6. Decide your meal planning style.
It might take a little bit of planning for a while to decide what your meal planning style is.
Do you like to meal plan according to local grocery store sales? Do you like to meal plan based on seasonally available foods?
Those are great things to consider for meal planning, BUT if you’re new to meal planning, skip those things and keep it super simple to begin with.
Once you’ve gotten comfortable with meal planning, then you can add those other things on to your meal planning style.
If you want to start planning a menu and meals based on grocery sales, our meal planning kit has a list for grocery items on sale that can help you keep track for each week of grocery sales!
What about meal delivery boxes?
Meal delivery boxes and meal kits are one way to help with meal planning, but they do generally cost more than regular grocery shopping, so if you’re meal planning on budget or you’re saving your money for something else, meal kits might not be the best choice for you.
If you’re curious about the cost of meal subscription boxes vs. buying your own groceries, the Dave Ramsey website has a great breakdown of meal delivery services vs. doing your own planning and shopping.
One thing to consider if you’re looking at delivery meal kits is that there is more packaging waste typically. Due to the small product packaging (a tiny jar of honey with 1 serving vs. a full size jar with many servings), shipping materials, etc., delivery meal kits often result in more plastic waste than just buying your own stuff at the grocery store if you’re bringing reusable bags.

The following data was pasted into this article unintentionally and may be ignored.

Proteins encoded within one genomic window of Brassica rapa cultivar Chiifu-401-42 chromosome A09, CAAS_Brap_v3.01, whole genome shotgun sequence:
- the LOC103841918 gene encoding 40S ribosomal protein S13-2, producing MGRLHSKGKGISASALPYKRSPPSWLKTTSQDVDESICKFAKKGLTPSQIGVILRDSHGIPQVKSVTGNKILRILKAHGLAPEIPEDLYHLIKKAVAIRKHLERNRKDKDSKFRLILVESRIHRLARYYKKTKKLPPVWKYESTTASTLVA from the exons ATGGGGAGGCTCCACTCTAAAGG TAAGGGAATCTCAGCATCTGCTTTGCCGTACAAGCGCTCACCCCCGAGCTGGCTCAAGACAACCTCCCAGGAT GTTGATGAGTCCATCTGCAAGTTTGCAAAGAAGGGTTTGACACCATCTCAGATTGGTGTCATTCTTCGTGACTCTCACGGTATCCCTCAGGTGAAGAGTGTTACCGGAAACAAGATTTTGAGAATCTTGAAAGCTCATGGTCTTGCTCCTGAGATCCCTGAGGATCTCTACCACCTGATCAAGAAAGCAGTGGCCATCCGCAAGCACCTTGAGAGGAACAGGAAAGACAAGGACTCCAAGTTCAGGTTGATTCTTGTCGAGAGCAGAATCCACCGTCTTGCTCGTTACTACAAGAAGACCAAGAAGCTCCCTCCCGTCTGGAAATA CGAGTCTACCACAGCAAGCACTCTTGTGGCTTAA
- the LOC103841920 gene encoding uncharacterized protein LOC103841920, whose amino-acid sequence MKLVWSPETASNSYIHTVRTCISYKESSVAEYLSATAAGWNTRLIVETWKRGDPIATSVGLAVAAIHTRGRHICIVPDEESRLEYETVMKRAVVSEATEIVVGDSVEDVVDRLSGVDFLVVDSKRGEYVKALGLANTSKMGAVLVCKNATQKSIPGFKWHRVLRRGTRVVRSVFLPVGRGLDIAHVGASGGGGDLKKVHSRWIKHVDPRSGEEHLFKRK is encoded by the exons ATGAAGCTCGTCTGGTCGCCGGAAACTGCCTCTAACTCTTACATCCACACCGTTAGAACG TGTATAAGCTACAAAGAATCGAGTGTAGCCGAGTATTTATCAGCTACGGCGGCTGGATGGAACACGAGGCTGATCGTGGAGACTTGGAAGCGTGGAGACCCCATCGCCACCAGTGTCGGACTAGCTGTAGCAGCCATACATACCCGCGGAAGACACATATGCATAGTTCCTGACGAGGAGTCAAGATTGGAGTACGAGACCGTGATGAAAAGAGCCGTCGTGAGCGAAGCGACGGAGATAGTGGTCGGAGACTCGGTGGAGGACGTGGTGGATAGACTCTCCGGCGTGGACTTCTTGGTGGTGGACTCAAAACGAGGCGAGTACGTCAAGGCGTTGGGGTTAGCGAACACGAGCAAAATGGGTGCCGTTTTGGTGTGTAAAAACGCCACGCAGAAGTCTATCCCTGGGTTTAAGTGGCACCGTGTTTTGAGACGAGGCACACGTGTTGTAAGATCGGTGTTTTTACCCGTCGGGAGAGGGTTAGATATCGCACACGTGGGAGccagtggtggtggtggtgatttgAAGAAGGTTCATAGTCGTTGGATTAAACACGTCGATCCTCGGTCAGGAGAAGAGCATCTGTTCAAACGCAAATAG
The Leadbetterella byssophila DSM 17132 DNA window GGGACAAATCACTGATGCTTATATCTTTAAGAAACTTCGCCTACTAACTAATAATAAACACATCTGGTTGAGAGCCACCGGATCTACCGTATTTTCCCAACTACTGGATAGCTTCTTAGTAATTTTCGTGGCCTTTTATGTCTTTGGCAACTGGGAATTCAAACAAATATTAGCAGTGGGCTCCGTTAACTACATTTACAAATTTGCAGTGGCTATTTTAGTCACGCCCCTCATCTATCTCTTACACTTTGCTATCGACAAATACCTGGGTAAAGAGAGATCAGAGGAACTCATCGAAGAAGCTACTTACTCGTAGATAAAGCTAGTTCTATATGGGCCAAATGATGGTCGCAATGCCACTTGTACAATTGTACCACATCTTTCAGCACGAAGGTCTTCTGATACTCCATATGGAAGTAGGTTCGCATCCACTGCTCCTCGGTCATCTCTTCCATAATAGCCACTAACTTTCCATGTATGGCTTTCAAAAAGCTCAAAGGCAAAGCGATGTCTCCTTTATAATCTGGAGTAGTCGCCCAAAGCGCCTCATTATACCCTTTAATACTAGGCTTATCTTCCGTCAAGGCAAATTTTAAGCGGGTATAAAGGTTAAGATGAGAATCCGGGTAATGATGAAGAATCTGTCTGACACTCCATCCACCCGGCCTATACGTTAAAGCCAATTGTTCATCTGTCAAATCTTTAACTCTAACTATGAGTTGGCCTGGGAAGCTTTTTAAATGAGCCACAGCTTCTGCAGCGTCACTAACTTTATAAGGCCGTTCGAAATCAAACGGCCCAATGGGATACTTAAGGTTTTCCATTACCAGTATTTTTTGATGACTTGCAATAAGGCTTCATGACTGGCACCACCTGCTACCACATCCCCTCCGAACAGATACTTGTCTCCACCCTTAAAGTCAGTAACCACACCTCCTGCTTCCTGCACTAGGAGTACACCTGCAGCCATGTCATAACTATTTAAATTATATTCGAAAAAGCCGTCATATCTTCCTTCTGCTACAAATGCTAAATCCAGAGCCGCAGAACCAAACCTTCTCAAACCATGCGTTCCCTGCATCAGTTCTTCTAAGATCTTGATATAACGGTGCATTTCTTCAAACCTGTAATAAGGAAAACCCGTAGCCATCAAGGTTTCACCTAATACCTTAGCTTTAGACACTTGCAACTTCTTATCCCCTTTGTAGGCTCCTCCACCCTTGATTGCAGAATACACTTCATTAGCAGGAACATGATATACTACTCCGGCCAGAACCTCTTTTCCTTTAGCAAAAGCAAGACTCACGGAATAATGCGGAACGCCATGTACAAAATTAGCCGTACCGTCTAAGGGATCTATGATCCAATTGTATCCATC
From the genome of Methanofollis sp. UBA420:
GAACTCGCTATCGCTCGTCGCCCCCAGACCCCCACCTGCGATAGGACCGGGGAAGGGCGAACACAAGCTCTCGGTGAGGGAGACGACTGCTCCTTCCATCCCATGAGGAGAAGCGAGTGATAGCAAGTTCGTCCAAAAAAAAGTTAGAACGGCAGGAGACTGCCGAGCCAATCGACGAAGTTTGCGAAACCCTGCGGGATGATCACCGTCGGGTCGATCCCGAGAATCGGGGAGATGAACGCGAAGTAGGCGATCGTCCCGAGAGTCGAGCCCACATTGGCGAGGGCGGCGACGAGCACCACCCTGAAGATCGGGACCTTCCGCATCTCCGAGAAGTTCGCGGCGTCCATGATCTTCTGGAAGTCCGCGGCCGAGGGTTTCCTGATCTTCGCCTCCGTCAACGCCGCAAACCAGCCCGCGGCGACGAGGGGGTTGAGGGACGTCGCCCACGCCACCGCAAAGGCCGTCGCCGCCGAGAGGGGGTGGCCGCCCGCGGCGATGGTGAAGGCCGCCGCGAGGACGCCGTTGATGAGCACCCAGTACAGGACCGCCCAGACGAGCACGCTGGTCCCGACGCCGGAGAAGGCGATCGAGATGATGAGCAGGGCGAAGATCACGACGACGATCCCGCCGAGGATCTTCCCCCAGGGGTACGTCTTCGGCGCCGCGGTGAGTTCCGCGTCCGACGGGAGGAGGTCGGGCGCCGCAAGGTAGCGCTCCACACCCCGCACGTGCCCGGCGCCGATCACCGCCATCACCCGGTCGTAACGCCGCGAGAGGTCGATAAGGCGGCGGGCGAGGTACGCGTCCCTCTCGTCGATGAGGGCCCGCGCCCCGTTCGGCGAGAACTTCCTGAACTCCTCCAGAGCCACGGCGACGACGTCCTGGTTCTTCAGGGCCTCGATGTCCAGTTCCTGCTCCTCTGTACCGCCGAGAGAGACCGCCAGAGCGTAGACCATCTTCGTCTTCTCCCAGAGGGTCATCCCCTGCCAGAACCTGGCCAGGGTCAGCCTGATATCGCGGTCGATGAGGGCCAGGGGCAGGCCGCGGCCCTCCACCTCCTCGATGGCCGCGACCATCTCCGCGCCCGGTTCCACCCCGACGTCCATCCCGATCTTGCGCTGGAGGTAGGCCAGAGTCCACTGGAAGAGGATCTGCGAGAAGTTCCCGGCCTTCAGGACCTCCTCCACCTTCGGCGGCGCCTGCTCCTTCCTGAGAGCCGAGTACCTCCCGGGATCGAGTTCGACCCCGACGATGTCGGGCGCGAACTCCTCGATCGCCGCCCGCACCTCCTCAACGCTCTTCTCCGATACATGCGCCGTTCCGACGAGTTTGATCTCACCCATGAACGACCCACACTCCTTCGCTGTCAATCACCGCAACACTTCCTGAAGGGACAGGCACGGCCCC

I’m not an environmentalist by any stretch of the imagination, but we recycle and try to reduce our household waste where we can.
Steps to meal plan
If you’re new to planning your meals ahead, here are some steps to start meal planning for beginners:
Step 1: take an inventory
Take an inventory of your pantry, fridge, and freezer, and plan meals first based on what you already have. This saves you time, money, and reduces food waste.
It’s frustrating buying a can of corn then finding out you already had 5 cans of corn hidden in the back of your pantry.
Hint: keeping a tidy-ish pantry, fridge, and freezer makes this process a little easier! It’s doesn’t have to be perfectly tidy, you just want to be able to see what you already have.
If you meal plan based on current sales at the grocery store, create a list of grocery items on sale from store flyers and use that to also help plan meals (we’ve included a grocery sale item page for that in our meal planner!).
Step 2: Fill in your special days
Make sure to fill out your special days first, like special meals for birthdays, holidays, days you’re dining out, etc.
Step 3: Use your list of favorite recipes and new recipes to fill in the rest of your menu
Using your list of favorite recipes and your list of new recipes to try, plan your menu. First add favorite meals to your menu, then fill in the rest of the menu with new meals you’d like to try.